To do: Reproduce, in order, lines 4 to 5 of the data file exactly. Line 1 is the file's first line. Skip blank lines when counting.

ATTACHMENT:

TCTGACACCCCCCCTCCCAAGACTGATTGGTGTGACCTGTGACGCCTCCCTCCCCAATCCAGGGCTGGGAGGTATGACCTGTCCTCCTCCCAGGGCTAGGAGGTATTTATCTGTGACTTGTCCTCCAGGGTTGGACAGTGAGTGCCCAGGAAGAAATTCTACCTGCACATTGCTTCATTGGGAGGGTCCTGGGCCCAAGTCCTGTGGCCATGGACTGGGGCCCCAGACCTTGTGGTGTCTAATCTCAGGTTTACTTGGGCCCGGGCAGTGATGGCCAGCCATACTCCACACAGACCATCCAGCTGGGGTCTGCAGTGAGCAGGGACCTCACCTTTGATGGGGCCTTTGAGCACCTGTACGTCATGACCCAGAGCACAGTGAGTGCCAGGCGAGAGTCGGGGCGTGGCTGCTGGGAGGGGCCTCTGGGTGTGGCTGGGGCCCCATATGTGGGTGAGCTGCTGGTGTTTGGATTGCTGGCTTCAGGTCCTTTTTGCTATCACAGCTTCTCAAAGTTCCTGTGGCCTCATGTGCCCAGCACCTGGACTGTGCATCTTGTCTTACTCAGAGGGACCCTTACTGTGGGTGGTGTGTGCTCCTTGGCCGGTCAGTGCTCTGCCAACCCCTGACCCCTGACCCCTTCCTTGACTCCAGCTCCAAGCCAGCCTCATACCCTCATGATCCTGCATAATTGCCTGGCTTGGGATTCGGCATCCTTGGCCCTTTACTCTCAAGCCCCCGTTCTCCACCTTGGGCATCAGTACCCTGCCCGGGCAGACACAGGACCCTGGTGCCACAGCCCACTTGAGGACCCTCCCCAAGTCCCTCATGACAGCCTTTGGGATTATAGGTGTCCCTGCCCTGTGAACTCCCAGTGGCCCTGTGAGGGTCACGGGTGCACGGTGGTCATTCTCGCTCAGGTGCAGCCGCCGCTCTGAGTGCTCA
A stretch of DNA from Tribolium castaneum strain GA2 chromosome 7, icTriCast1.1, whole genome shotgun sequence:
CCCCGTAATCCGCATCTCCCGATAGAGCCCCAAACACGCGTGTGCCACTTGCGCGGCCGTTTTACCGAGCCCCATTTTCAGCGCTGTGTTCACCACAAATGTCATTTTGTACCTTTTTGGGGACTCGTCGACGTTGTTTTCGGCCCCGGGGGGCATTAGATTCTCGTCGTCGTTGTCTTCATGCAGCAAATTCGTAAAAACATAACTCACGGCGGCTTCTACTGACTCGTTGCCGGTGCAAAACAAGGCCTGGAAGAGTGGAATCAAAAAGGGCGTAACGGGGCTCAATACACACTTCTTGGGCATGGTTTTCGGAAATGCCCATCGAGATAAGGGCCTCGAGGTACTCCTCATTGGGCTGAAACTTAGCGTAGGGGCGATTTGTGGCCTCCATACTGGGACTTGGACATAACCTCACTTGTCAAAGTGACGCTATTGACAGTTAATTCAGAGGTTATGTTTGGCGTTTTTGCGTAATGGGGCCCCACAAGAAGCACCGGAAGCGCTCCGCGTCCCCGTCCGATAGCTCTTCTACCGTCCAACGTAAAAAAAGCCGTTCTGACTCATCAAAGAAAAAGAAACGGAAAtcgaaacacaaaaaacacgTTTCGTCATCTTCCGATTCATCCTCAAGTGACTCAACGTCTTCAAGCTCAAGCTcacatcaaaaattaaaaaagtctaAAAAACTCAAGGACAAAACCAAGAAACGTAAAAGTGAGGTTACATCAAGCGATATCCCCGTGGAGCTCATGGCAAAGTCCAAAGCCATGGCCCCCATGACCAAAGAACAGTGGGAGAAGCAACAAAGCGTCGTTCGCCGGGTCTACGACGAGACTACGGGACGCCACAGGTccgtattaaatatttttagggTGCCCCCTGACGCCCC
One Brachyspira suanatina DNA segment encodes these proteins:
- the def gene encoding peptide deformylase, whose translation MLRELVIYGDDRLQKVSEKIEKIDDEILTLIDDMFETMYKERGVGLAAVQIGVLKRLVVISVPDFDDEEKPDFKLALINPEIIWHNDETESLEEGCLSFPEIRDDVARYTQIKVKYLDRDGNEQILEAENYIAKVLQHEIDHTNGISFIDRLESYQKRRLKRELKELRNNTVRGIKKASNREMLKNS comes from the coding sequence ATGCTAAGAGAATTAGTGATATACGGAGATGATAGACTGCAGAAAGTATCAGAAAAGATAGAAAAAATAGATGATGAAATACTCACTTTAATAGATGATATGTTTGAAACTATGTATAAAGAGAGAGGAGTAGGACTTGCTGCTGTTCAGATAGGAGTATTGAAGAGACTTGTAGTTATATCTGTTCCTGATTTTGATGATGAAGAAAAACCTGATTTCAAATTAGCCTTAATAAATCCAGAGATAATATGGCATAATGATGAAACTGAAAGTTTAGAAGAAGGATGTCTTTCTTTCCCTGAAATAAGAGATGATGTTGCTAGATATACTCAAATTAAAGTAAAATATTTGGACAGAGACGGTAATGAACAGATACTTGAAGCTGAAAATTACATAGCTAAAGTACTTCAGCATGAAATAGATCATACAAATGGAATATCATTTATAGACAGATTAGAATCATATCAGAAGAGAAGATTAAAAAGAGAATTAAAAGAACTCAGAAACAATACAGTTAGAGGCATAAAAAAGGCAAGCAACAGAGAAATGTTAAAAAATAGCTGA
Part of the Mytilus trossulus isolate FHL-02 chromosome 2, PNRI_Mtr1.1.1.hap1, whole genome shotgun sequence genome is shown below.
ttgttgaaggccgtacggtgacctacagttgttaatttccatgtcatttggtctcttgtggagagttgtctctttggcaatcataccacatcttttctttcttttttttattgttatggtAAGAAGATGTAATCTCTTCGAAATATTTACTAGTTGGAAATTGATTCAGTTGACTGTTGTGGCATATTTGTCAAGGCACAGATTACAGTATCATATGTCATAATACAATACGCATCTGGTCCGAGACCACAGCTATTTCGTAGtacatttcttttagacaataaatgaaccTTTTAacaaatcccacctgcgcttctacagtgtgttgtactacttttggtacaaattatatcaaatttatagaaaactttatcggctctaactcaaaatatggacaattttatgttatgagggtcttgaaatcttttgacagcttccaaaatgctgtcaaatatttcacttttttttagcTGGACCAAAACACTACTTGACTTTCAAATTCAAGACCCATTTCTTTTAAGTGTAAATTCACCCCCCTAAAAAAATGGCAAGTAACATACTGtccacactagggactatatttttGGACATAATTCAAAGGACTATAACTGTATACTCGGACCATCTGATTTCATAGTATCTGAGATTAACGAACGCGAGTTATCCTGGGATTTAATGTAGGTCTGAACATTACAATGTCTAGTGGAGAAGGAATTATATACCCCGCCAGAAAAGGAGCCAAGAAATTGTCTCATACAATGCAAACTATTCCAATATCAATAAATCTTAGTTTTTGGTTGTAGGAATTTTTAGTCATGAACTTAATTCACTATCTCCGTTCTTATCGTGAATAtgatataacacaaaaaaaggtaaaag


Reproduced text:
One Brachyspira suanatina DNA segment encodes these proteins:
- the def gene encoding peptide deformylase, whose translation MLRELVIYGDDRLQKVSEKIEKIDDEILTLIDDMFETMYKERGVGLAAVQIGVLKRLVVISVPDFDDEEKPDFKLALINPEIIWHNDETESLEEGCLSFPEIRDDVARYTQIKVKYLDRDGNEQILEAENYIAKVLQHEIDHTNGISFIDRLESYQKRRLKRELKELRNNTVRGIKKASNREMLKNS comes from the coding sequence ATGCTAAGAGAATTAGTGATATACGGAGATGATAGACTGCAGAAAGTATCAGAAAAGATAGAAAAAATAGATGATGAAATACTCACTTTAATAGATGATATGTTTGAAACTATGTATAAAGAGAGAGGAGTAGGACTTGCTGCTGTTCAGATAGGAGTATTGAAGAGACTTGTAGTTATATCTGTTCCTGATTTTGATGATGAAGAAAAACCTGATTTCAAATTAGCCTTAATAAATCCAGAGATAATATGGCATAATGATGAAACTGAAAGTTTAGAAGAAGGATGTCTTTCTTTCCCTGAAATAAGAGATGATGTTGCTAGATATACTCAAATTAAAGTAAAATATTTGGACAGAGACGGTAATGAACAGATACTTGAAGCTGAAAATTACATAGCTAAAGTACTTCAGCATGAAATAGATCATACAAATGGAATATCATTTATAGACAGATTAGAATCATATCAGAAGAGAAGATTAAAAAGAGAATTAAAAGAACTCAGAAACAATACAGTTAGAGGCATAAAAAAGGCAAGCAACAGAGAAATGTTAAAAAATAGCTGA